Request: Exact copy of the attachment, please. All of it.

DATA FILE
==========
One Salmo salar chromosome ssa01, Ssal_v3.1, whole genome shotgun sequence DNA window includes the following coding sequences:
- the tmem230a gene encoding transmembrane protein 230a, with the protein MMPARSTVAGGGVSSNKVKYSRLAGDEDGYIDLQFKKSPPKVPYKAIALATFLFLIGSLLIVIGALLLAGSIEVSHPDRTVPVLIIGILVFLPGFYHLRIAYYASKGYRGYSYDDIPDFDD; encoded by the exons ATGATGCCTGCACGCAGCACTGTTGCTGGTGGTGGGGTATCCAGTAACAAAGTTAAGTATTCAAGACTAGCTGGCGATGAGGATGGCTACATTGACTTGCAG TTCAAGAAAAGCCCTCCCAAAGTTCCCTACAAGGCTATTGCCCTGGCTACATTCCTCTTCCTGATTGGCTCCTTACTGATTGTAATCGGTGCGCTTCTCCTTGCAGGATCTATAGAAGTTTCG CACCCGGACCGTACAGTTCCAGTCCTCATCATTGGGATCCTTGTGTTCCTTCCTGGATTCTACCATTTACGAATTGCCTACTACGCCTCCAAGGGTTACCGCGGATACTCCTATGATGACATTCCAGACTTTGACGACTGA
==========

One Salmo salar chromosome ssa01, Ssal_v3.1, whole genome shotgun sequence DNA window includes the following coding sequences:
- the tmem230a gene encoding transmembrane protein 230a, with the protein MMPARSTVAGGGVSSNKVKYSRLAGDEDGYIDLQFKKSPPKVPYKAIALATFLFLIGSLLIVIGALLLAGSIEVSHPDRTVPVLIIGILVFLPGFYHLRIAYYASKGYRGYSYDDIPDFDD; encoded by the exons ATGATGCCTGCACGCAGCACTGTTGCTGGTGGTGGGGTATCCAGTAACAAAGTTAAGTATTCAAGACTAGCTGGCGATGAGGATGGCTACATTGACTTGCAG TTCAAGAAAAGCCCTCCCAAAGTTCCCTACAAGGCTATTGCCCTGGCTACATTCCTCTTCCTGATTGGCTCCTTACTGATTGTAATCGGTGCGCTTCTCCTTGCAGGATCTATAGAAGTTTCG CACCCGGACCGTACAGTTCCAGTCCTCATCATTGGGATCCTTGTGTTCCTTCCTGGATTCTACCATTTACGAATTGCCTACTACGCCTCCAAGGGTTACCGCGGATACTCCTATGATGACATTCCAGACTTTGACGACTGA